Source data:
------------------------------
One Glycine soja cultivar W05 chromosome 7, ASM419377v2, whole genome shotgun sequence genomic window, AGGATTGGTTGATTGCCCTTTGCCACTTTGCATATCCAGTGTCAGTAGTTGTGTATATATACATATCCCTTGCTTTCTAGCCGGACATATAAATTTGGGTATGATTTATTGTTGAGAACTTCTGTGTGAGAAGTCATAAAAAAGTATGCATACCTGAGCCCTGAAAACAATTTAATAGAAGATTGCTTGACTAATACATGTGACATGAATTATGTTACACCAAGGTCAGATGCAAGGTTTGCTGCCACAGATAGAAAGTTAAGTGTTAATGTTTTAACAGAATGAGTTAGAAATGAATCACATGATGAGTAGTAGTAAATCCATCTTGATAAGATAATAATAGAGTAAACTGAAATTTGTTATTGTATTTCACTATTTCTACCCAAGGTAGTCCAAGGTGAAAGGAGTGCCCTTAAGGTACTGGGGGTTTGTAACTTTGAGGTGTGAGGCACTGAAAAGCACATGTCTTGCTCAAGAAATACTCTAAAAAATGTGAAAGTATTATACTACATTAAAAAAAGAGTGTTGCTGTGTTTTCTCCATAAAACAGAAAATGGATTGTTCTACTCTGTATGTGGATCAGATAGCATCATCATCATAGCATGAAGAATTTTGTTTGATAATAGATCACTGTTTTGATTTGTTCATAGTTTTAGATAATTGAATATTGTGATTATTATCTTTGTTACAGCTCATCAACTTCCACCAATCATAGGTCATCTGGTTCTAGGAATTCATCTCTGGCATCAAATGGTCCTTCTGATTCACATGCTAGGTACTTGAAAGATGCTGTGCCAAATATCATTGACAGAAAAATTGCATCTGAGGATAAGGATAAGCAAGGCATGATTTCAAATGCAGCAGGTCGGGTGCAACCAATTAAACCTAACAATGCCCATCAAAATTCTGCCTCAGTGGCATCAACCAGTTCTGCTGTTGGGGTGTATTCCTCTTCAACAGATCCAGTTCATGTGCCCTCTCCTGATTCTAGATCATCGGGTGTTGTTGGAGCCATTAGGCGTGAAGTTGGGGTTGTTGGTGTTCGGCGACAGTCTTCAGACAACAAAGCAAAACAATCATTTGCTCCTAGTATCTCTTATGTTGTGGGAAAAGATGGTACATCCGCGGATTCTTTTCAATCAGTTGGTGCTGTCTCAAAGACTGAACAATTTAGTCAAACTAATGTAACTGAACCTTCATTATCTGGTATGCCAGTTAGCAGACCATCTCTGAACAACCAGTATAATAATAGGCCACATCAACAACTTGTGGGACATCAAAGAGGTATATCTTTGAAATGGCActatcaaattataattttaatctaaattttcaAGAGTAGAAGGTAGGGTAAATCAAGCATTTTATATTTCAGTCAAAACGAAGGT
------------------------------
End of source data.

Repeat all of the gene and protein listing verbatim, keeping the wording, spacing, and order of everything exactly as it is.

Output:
One Glycine soja cultivar W05 chromosome 7, ASM419377v2, whole genome shotgun sequence genomic window, AGGATTGGTTGATTGCCCTTTGCCACTTTGCATATCCAGTGTCAGTAGTTGTGTATATATACATATCCCTTGCTTTCTAGCCGGACATATAAATTTGGGTATGATTTATTGTTGAGAACTTCTGTGTGAGAAGTCATAAAAAAGTATGCATACCTGAGCCCTGAAAACAATTTAATAGAAGATTGCTTGACTAATACATGTGACATGAATTATGTTACACCAAGGTCAGATGCAAGGTTTGCTGCCACAGATAGAAAGTTAAGTGTTAATGTTTTAACAGAATGAGTTAGAAATGAATCACATGATGAGTAGTAGTAAATCCATCTTGATAAGATAATAATAGAGTAAACTGAAATTTGTTATTGTATTTCACTATTTCTACCCAAGGTAGTCCAAGGTGAAAGGAGTGCCCTTAAGGTACTGGGGGTTTGTAACTTTGAGGTGTGAGGCACTGAAAAGCACATGTCTTGCTCAAGAAATACTCTAAAAAATGTGAAAGTATTATACTACATTAAAAAAAGAGTGTTGCTGTGTTTTCTCCATAAAACAGAAAATGGATTGTTCTACTCTGTATGTGGATCAGATAGCATCATCATCATAGCATGAAGAATTTTGTTTGATAATAGATCACTGTTTTGATTTGTTCATAGTTTTAGATAATTGAATATTGTGATTATTATCTTTGTTACAGCTCATCAACTTCCACCAATCATAGGTCATCTGGTTCTAGGAATTCATCTCTGGCATCAAATGGTCCTTCTGATTCACATGCTAGGTACTTGAAAGATGCTGTGCCAAATATCATTGACAGAAAAATTGCATCTGAGGATAAGGATAAGCAAGGCATGATTTCAAATGCAGCAGGTCGGGTGCAACCAATTAAACCTAACAATGCCCATCAAAATTCTGCCTCAGTGGCATCAACCAGTTCTGCTGTTGGGGTGTATTCCTCTTCAACAGATCCAGTTCATGTGCCCTCTCCTGATTCTAGATCATCGGGTGTTGTTGGAGCCATTAGGCGTGAAGTTGGGGTTGTTGGTGTTCGGCGACAGTCTTCAGACAACAAAGCAAAACAATCATTTGCTCCTAGTATCTCTTATGTTGTGGGAAAAGATGGTACATCCGCGGATTCTTTTCAATCAGTTGGTGCTGTCTCAAAGACTGAACAATTTAGTCAAACTAATGTAACTGAACCTTCATTATCTGGTATGCCAGTTAGCAGACCATCTCTGAACAACCAGTATAATAATAGGCCACATCAACAACTTGTGGGACATCAAAGAGGTATATCTTTGAAATGGCActatcaaattataattttaatctaaattttcaAGAGTAGAAGGTAGGGTAAATCAAGCATTTTATATTTCAGTCAAAACGAAGGT